Journalism education and training in eastern Africa have commonly been a result of fragmented initiatives by western donor organizations, but there is a growing tendency to formalize programs in established colleges and universities. The merger of existing journalism programs, as has happened in Ethiopia and Tanzania, is a notable trend. While a major challenge for journalism in East Africa is fighting institutional and government corruption, as well as the regulation of journalism training, an acute challenge to both schools and the media industry in the Horn of Africa is the insecure situation for media workers due to state actions against the media, and in some countries also against journalism schools – albeit in more subtle ways. The strongest programs in the region are found in Kenya (Nairobi), Uganda (Makerere), and Ethiopia (Addis Ababa).
The rapid growth of the media sector in West Africa since the late 1990s has fueled a major demand for trained media practitioners. This demand–supply pull has meant a remarkable expansion in the number of training institutions and programs in the region. However, questions remain unresolved with respect to the quality, as well as the rigor, of journalism and communication education and training in the region. Although there is sensitivity to improving the quality of journalism training in the region, little information is available publicly about how the training programs are organized, what they offer, the sequencing of curriculum and practical internships, graduation requirements, the numbers and profile of faculty, and information about accreditation standards or requirements. Some of the best departments are found in Nigeria (Ibadan) and Ghana (University of Ghana).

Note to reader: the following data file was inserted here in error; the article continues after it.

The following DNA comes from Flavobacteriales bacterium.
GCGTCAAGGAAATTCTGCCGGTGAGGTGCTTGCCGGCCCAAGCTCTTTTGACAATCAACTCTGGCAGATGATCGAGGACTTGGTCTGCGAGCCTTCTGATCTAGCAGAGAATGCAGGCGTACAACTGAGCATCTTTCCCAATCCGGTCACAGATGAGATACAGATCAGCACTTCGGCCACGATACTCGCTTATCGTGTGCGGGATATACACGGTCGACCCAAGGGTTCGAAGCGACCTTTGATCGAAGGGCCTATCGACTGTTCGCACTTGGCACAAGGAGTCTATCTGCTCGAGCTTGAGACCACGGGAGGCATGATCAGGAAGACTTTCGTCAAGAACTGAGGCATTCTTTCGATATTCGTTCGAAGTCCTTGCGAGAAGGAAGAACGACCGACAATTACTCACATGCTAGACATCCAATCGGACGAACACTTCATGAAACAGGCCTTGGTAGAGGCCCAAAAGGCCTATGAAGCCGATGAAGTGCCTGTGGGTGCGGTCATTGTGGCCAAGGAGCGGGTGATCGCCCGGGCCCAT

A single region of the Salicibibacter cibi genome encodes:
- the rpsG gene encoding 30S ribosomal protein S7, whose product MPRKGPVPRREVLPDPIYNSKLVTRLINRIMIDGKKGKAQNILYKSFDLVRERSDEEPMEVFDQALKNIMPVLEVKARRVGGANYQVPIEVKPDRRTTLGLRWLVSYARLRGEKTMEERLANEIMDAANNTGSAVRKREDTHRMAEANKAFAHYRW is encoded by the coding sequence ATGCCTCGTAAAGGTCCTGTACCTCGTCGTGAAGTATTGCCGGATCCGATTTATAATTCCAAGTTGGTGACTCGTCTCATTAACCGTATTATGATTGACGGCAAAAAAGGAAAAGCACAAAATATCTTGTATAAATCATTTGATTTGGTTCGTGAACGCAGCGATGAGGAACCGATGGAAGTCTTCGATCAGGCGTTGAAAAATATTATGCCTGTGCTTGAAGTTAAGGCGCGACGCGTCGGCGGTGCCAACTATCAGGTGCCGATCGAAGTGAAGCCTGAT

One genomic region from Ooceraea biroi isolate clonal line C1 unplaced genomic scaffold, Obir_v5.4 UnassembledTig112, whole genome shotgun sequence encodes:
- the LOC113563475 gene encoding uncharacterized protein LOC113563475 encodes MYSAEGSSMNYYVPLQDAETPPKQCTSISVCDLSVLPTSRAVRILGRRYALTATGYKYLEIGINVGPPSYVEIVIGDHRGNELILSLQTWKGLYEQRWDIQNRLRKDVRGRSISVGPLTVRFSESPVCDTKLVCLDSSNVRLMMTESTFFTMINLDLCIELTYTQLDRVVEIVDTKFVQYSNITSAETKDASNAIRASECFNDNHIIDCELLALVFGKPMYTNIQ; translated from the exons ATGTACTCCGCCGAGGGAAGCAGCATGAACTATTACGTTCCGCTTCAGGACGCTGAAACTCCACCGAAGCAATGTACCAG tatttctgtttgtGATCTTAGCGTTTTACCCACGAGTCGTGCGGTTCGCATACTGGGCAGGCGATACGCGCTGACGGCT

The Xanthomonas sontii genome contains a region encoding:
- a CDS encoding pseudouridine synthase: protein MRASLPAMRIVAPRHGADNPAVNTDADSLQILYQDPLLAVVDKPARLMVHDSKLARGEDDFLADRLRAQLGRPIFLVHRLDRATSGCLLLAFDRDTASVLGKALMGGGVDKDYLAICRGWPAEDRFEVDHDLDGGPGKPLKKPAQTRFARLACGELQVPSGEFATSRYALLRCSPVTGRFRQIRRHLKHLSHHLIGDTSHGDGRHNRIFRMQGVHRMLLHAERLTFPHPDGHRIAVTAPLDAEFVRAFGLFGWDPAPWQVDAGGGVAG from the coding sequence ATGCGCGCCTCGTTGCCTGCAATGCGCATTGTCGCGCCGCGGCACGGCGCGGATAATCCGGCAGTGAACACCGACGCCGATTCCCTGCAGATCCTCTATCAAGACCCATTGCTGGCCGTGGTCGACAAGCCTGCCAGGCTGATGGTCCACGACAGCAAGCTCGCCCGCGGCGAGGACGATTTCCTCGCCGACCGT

Scholarship and Research
There are a limited number of research books on African communication studies (including works in the field of journalism, mass communication, and media studies). Most of these publications are concerned with the relationship between media development and political democratization, such as those of Nyamnjoh (2005), and more recently also those dealing with the role of communication in national development. One of the very few textbooks explicitly aimed at communication research in Africa is that of Boafo and George (1995).
A major disadvantage in communication research is the lack of a paradigm that could be called “home-grown” within the African context. Western theoretical perspectives, such as functionalism and critical theory, have found a foothold in communication schools, where they often have a foreign ring to local theoretical expectations and aspirations. A glaring example is the four theories of the press approach, which sits uneasily in political systems where freedom of speech and the role of the media as a watchdog are not to be taken for granted. On the other hand, efforts to introduce indigenous theoretical dimensions, especially in the fields of development and health communication, have yet to come to fruition as these approaches have often been dismissed as “inconsequential” (Ansu-Kyeremeh 2005). Recently efforts have been made to introduce the traditional concept of ubuntu (an African form of communitarianism) into the curricula and research.
It is thus a peculiar characteristic of African communication scholarship that an important section of the main body of communication research and publications has not been produced by Africans on the continent, but by either expatriates or researchers with African roots or research interests living and working elsewhere, especially in the USA, but also in Europe, and writing in English or in French. A case in point would be USbased African-American researchers such as Cecil Blake, Lyombe Eko, Festus Eribo, Sean Jacobs, Polly McLean, Andrew Moemeka, Charles Okigbo, Folu Ogundimo, Cornelius Pratt, and Francis Wete. Non-African-American US authors, such as Louise Bourgault and William Hachten, have written groundbreaking monographs on the media in Africa. Even when African scholars do produce “indigenous” work, it is common to find many or the majority of co-authors in edited volumes and in journals not to be from Africa at all.